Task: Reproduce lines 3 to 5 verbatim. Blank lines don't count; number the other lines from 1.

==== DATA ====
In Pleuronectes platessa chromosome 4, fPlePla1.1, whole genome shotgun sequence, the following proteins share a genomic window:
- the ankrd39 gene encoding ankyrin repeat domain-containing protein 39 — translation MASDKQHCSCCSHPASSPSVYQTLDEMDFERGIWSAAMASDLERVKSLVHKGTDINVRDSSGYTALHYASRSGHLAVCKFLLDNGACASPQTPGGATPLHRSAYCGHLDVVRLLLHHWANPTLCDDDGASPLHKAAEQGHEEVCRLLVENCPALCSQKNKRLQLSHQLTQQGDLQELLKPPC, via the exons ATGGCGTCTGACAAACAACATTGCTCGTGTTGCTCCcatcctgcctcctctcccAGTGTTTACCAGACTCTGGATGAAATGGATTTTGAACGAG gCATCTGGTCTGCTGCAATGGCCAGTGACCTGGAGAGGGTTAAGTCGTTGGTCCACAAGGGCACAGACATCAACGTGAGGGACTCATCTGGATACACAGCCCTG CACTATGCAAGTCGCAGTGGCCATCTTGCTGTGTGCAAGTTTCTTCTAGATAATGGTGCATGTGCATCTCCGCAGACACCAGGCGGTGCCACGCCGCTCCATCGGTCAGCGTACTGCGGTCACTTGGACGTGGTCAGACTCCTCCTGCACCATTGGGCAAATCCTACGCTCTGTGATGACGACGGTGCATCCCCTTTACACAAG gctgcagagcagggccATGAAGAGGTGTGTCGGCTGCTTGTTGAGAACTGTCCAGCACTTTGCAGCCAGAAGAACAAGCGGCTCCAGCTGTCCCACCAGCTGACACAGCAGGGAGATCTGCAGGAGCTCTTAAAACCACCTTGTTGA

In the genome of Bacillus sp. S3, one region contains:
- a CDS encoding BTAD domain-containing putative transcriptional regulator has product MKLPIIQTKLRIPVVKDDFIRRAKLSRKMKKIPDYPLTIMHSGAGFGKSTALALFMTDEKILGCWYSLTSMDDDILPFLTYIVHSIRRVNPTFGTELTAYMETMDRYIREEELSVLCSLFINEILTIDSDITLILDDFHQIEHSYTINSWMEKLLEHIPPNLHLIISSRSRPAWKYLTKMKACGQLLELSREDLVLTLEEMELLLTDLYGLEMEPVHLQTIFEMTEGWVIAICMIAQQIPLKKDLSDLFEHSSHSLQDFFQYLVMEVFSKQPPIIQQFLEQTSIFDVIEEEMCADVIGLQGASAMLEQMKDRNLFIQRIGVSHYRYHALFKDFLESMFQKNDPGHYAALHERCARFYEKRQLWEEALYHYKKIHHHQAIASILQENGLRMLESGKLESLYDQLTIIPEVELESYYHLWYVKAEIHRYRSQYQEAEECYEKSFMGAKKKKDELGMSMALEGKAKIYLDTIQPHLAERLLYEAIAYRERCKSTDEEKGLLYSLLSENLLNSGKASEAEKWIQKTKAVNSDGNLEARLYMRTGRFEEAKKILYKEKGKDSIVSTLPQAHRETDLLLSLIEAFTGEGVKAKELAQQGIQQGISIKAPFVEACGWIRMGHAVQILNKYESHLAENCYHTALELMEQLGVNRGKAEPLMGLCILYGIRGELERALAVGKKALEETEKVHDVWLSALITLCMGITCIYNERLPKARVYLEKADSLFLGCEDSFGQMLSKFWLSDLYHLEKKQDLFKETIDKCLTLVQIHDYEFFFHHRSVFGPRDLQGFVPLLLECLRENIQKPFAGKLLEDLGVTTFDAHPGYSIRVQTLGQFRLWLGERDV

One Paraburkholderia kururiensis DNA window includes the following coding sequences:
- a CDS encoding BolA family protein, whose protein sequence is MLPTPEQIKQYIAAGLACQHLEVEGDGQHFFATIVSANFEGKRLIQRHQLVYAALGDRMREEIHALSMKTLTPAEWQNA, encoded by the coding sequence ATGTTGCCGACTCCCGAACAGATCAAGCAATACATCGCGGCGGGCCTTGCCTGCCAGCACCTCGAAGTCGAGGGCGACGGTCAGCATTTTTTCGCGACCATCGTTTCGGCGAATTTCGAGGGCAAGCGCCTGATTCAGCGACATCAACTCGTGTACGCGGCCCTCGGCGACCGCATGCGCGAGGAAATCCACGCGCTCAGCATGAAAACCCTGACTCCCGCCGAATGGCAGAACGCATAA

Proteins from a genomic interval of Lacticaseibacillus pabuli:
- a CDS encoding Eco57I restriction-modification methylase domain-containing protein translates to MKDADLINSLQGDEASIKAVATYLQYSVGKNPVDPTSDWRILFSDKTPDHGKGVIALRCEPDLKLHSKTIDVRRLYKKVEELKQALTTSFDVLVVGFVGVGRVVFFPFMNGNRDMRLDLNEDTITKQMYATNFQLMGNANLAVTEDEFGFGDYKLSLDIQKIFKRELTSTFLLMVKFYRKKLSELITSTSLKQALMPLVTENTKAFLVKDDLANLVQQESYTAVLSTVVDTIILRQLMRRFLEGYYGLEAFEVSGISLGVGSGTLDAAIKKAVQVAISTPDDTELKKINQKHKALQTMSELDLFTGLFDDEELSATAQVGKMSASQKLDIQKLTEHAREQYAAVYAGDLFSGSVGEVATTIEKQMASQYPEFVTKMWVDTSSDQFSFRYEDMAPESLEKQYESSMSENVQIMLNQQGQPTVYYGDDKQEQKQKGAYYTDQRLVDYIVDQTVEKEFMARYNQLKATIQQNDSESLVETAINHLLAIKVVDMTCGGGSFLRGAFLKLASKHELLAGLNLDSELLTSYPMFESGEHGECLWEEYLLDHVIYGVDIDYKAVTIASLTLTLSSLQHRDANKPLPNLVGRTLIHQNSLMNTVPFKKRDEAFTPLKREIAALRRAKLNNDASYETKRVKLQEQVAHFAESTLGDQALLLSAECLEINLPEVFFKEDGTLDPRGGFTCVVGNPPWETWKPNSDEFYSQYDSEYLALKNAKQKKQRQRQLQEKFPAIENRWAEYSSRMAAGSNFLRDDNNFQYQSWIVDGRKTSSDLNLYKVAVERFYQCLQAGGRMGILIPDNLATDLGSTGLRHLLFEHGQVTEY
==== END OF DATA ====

In the genome of Bacillus sp. S3, one region contains:
- a CDS encoding BTAD domain-containing putative transcriptional regulator has product MKLPIIQTKLRIPVVKDDFIRRAKLSRKMKKIPDYPLTIMHSGAGFGKSTALALFMTDEKILGCWYSLTSMDDDILPFLTYIVHSIRRVNPTFGTELTAYMETMDRYIREEELSVLCSLFINEILTIDSDITLILDDFHQIEHSYTINSWMEKLLEHIPPNLHLIISSRSRPAWKYLTKMKACGQLLELSREDLVLTLEEMELLLTDLYGLEMEPVHLQTIFEMTEGWVIAICMIAQQIPLKKDLSDLFEHSSHSLQDFFQYLVMEVFSKQPPIIQQFLEQTSIFDVIEEEMCADVIGLQGASAMLEQMKDRNLFIQRIGVSHYRYHALFKDFLESMFQKNDPGHYAALHERCARFYEKRQLWEEALYHYKKIHHHQAIASILQENGLRMLESGKLESLYDQLTIIPEVELESYYHLWYVKAEIHRYRSQYQEAEECYEKSFMGAKKKKDELGMSMALEGKAKIYLDTIQPHLAERLLYEAIAYRERCKSTDEEKGLLYSLLSENLLNSGKASEAEKWIQKTKAVNSDGNLEARLYMRTGRFEEAKKILYKEKGKDSIVSTLPQAHRETDLLLSLIEAFTGEGVKAKELAQQGIQQGISIKAPFVEACGWIRMGHAVQILNKYESHLAENCYHTALELMEQLGVNRGKAEPLMGLCILYGIRGELERALAVGKKALEETEKVHDVWLSALITLCMGITCIYNERLPKARVYLEKADSLFLGCEDSFGQMLSKFWLSDLYHLEKKQDLFKETIDKCLTLVQIHDYEFFFHHRSVFGPRDLQGFVPLLLECLRENIQKPFAGKLLEDLGVTTFDAHPGYSIRVQTLGQFRLWLGERDV

One Paraburkholderia kururiensis DNA window includes the following coding sequences: